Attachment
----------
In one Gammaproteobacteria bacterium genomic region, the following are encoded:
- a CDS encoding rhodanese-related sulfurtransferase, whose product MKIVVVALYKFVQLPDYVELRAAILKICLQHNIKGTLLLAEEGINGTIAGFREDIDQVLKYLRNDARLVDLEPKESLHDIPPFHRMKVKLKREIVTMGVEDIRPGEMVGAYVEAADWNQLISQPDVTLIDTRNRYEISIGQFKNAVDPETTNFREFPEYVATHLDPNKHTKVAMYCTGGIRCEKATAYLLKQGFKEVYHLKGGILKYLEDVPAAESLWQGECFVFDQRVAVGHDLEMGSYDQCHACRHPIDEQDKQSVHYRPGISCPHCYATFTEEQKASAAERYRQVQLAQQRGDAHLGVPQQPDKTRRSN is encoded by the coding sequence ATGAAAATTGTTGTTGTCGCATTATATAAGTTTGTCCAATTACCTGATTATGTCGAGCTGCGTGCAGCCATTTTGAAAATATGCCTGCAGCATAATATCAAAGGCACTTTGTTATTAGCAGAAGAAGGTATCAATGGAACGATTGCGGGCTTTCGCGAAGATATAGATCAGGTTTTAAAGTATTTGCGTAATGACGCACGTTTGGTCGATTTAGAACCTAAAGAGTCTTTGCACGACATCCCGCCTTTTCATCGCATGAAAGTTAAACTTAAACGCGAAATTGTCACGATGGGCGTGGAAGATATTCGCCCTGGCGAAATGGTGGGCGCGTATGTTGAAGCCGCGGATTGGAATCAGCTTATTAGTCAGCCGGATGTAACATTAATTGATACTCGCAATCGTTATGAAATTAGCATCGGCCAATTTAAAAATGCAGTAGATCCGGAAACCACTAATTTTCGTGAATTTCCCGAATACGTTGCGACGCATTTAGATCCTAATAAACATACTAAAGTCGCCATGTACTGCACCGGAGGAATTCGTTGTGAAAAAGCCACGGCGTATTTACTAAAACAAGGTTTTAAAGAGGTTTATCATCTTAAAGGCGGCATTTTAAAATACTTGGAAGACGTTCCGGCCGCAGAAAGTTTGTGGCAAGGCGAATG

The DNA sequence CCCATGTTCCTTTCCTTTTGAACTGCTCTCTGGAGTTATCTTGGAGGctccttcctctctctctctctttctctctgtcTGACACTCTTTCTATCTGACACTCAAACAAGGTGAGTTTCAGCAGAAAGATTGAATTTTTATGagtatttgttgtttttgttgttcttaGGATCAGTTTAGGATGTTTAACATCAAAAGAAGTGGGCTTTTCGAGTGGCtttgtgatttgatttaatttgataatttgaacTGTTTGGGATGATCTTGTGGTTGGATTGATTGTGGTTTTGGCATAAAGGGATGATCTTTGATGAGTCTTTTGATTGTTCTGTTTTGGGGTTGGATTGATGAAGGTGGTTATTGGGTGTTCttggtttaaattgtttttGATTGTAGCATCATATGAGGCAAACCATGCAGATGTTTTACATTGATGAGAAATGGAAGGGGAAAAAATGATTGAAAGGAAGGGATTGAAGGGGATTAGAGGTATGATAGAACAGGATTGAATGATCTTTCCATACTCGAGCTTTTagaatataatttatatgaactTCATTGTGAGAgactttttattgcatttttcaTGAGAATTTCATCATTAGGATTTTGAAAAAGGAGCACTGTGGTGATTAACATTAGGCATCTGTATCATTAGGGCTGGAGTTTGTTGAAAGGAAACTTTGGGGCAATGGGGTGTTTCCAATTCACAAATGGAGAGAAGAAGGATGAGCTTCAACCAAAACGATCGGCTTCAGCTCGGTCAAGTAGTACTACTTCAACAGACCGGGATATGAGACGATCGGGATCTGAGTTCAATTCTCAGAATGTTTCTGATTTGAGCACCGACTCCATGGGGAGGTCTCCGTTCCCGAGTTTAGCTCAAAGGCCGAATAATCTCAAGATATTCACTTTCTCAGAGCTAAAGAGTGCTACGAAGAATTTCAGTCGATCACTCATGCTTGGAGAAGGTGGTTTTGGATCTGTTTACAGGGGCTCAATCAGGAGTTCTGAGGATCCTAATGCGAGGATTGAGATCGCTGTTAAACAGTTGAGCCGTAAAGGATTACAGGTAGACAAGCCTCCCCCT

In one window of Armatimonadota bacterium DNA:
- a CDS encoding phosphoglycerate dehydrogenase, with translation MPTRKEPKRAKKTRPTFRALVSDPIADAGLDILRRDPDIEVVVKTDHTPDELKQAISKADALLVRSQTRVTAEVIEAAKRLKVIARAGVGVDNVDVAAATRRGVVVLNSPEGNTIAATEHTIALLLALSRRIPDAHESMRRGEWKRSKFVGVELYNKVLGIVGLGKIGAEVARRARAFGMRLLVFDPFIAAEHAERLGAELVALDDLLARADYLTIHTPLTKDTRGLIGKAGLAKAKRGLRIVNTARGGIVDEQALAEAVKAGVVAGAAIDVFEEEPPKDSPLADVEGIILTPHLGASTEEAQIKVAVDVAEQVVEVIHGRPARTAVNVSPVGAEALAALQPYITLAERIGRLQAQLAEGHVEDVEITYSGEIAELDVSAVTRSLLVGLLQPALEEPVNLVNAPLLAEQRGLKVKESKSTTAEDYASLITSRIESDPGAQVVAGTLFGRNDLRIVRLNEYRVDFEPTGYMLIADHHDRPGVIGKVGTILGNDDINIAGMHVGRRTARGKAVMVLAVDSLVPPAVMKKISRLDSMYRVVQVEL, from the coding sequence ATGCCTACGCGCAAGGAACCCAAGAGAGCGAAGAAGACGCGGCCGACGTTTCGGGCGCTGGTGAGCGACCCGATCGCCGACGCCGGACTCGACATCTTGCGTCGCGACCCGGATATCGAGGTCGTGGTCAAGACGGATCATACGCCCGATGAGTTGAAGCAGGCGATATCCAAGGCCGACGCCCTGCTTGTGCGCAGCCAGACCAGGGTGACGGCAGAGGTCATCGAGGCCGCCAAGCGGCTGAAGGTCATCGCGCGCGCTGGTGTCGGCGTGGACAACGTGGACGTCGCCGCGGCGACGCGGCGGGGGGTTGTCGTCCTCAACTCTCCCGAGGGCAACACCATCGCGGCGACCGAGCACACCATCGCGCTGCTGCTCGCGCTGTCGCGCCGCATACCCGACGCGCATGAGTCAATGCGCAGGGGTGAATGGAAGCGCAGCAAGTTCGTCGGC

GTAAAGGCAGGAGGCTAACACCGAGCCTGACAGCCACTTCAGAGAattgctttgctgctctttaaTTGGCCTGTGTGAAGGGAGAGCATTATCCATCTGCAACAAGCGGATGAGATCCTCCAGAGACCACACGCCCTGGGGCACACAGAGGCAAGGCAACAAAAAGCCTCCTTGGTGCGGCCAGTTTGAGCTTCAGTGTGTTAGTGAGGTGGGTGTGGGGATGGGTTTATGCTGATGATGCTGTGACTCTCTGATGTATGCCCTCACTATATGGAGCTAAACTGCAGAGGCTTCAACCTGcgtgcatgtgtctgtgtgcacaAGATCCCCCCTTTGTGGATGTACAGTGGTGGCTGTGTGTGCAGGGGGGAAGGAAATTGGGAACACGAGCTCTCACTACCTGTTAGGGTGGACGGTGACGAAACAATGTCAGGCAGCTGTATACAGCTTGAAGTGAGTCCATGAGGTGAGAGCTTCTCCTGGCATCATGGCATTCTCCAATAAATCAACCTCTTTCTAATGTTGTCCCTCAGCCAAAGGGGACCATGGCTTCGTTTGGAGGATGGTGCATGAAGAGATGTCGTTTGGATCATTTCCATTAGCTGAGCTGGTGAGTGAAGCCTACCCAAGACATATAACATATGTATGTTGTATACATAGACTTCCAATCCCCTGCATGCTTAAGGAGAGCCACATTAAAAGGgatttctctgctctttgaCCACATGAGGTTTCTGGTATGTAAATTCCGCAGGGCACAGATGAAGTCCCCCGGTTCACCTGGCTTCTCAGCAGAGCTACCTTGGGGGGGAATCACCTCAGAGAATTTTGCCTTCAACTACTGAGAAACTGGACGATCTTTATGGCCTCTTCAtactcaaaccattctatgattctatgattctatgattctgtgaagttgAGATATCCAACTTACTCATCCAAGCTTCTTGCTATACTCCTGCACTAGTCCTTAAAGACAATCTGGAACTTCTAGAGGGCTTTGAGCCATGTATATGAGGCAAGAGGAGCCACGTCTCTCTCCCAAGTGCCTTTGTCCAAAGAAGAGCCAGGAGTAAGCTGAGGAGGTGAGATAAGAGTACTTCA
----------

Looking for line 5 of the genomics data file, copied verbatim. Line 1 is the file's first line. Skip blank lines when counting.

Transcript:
- a CDS encoding phosphoglycerate dehydrogenase, with translation MPTRKEPKRAKKTRPTFRALVSDPIADAGLDILRRDPDIEVVVKTDHTPDELKQAISKADALLVRSQTRVTAEVIEAAKRLKVIARAGVGVDNVDVAAATRRGVVVLNSPEGNTIAATEHTIALLLALSRRIPDAHESMRRGEWKRSKFVGVELYNKVLGIVGLGKIGAEVARRARAFGMRLLVFDPFIAAEHAERLGAELVALDDLLARADYLTIHTPLTKDTRGLIGKAGLAKAKRGLRIVNTARGGIVDEQALAEAVKAGVVAGAAIDVFEEEPPKDSPLADVEGIILTPHLGASTEEAQIKVAVDVAEQVVEVIHGRPARTAVNVSPVGAEALAALQPYITLAERIGRLQAQLAEGHVEDVEITYSGEIAELDVSAVTRSLLVGLLQPALEEPVNLVNAPLLAEQRGLKVKESKSTTAEDYASLITSRIESDPGAQVVAGTLFGRNDLRIVRLNEYRVDFEPTGYMLIADHHDRPGVIGKVGTILGNDDINIAGMHVGRRTARGKAVMVLAVDSLVPPAVMKKISRLDSMYRVVQVEL, from the coding sequence ATGCCTACGCGCAAGGAACCCAAGAGAGCGAAGAAGACGCGGCCGACGTTTCGGGCGCTGGTGAGCGACCCGATCGCCGACGCCGGACTCGACATCTTGCGTCGCGACCCGGATATCGAGGTCGTGGTCAAGACGGATCATACGCCCGATGAGTTGAAGCAGGCGATATCCAAGGCCGACGCCCTGCTTGTGCGCAGCCAGACCAGGGTGACGGCAGAGGTCATCGAGGCCGCCAAGCGGCTGAAGGTCATCGCGCGCGCTGGTGTCGGCGTGGACAACGTGGACGTCGCCGCGGCGACGCGGCGGGGGGTTGTCGTCCTCAACTCTCCCGAGGGCAACACCATCGCGGCGACCGAGCACACCATCGCGCTGCTGCTCGCGCTGTCGCGCCGCATACCCGACGCGCATGAGTCAATGCGCAGGGGTGAATGGAAGCGCAGCAAGTTCGTCGGC